Inter-Regional Encyclopedic Dictionary of Psychoanalysis Committee (IRED)
Multiple Voices on IRED’s unique features and experience
The IRED page on the IPA website contains the description of the mandate, the methodology, IPA IRED Congress Panels presentations, copyright, and the IRED e-book (over 670 pages in English), whose entries are being gradually translated into 14 languages:
You can also watch our latest panel discussion: Panel – Inter-regional encyclopedic dictionary of psychoanalysis: Migration and Mutation of concepts.
Eva Papiasvili, IRED Chair
This photo was taken from a video recorded in February 2020 in New York (USA) during the ApsaA National meeting.
If you are interested in watching some of the videos of this activity, which include Virginia Ungar, Sergio Nick, Harold Blum, Otto Kernberg, Rosemary Balsam, Andrea Celenza, and Jerome Blackman, among others, please email me at: [email protected]
The IRED Committee is responsible for designing the original methodology, giving voice and representation to all perspectives on the concepts identified by contemporary analysts worldwide as most relevant to their work and thought, and guiding the regional and inter-regional teams at work. However, it is the dialogical nature of the work and the people who devote their time and creative spirit to make IRED happen and to make IRED matter: More than 140 contributors, more than 70 translators, and finally, our readers and attendees at conferences where IRED is presented, argued about, and discussed.
Here are some of their/our own words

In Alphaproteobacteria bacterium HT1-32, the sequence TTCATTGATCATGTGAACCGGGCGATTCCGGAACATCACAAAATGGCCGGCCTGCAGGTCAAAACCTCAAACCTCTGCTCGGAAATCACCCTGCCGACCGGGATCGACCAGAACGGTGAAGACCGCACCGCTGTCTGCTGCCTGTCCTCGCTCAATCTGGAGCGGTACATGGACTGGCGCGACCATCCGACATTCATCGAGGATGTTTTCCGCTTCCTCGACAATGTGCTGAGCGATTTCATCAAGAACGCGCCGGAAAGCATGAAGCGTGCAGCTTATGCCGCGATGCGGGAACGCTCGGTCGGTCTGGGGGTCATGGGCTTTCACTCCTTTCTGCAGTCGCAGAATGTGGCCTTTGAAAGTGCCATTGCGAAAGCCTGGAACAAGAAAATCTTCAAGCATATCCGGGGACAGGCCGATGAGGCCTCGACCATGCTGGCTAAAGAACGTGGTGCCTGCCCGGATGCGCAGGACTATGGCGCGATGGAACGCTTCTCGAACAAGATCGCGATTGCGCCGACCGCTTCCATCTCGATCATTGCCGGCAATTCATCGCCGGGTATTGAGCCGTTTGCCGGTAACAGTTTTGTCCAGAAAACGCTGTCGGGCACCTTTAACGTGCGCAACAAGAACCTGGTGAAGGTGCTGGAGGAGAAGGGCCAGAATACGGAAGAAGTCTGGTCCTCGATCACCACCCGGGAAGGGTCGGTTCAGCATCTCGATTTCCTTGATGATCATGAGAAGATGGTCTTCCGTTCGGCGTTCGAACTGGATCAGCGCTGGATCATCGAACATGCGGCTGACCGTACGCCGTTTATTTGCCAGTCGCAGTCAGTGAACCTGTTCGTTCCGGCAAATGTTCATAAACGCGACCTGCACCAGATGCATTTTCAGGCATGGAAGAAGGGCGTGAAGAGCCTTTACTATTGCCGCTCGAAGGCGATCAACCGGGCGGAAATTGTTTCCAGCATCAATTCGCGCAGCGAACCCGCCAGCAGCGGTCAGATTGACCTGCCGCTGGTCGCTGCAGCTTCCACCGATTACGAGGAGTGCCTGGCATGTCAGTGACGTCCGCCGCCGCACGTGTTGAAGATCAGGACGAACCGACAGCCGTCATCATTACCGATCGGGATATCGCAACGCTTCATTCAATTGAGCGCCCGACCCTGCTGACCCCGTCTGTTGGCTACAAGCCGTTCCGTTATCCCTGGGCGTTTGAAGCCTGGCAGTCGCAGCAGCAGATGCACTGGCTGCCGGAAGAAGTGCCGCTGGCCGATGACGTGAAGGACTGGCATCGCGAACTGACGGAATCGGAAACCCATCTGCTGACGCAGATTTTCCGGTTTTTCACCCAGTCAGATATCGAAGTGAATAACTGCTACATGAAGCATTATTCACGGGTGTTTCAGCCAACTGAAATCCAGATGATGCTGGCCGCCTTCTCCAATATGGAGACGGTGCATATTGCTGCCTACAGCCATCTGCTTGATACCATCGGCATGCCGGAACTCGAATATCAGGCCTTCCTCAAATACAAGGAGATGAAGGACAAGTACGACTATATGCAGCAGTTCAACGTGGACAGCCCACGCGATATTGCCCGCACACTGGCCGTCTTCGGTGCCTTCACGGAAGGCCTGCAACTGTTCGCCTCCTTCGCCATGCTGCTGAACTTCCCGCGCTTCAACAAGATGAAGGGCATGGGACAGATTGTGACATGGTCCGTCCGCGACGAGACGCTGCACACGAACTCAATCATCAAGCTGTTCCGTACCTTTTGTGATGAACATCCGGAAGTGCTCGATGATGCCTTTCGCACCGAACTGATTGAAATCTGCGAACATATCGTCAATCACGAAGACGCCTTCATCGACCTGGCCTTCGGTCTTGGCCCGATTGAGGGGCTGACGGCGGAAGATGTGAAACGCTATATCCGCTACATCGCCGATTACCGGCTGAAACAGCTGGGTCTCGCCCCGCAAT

I. On the pluralistic dialogical character of IRED
From an IRED reader,
“Psychoanalysis flourishes amidst dialogue, good-spirited conflict, and shared learning. Uniquely representative of both breadth and depth of conceptual thought worldwide, the IPA’s Inter-Regional Encyclopedic Dictionary (IRED) is the most pluralistic psychoanalytic resource available to clinicians and academics….”
Mathew Shaw, IRED reader and Chair of the Conference on “Psychoanalysis through the World,” New Haven, USA, 2022.
From the Chair,
“Because IRED presents concepts in their multi-perspectival inter-regional inter-cultural evolutionary view and because it covers not only mainstream but also non-mainstream formulations, it frequently exposes internal connections within and between various perspectives, not in view before…then psychoanalysis can emerge as an internally dialectically connected pluralistic field of inquiry.”
Eva Papiasvili, Buenos Aires 2017.
From the Past (Founding) Chair,
“There is something intrinsically anti-narcissistic in this Inter-Regional Encyclopedic Dictionary: it reminds all analysts how other analysts, groups, schools, and psychoanalytic cultures exist, think and work, and can potentially enrich each other.”
Stefano Bolognini, Mexico City, 2021.
From the North American Co-Chair,
“…: by including all points of view on a concept without attempting to force an integration …we together were creating entries that had the full kaleidoscope of psychoanalytic thought on each key concept that was bigger than what any one person could achieve, and yet which was utterly dependent on the work of all the individual contributors. In this sense, IRED represents the spirit and ideals of the IPA.”
Joseph Fernando, Guadalajara Society Meeting, 2021.
II. On Differences, Controversies, and Creativity of IRED